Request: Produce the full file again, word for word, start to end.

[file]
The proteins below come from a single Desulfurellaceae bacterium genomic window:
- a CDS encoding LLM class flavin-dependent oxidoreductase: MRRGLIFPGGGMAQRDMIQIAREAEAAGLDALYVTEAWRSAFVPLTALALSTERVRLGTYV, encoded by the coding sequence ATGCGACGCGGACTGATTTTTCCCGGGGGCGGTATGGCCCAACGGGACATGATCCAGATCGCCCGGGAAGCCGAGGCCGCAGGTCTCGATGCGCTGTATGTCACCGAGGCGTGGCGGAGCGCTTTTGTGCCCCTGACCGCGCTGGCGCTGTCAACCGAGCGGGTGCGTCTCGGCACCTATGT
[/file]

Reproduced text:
The proteins below come from a single Desulfurellaceae bacterium genomic window:
- a CDS encoding LLM class flavin-dependent oxidoreductase: MRRGLIFPGGGMAQRDMIQIAREAEAAGLDALYVTEAWRSAFVPLTALALSTERVRLGTYV, encoded by the coding sequence ATGCGACGCGGACTGATTTTTCCCGGGGGCGGTATGGCCCAACGGGACATGATCCAGATCGCCCGGGAAGCCGAGGCCGCAGGTCTCGATGCGCTGTATGTCACCGAGGCGTGGCGGAGCGCTTTTGTGCCCCTGACCGCGCTGGCGCTGTCAACCGAGCGGGTGCGTCTCGGCACCTATGT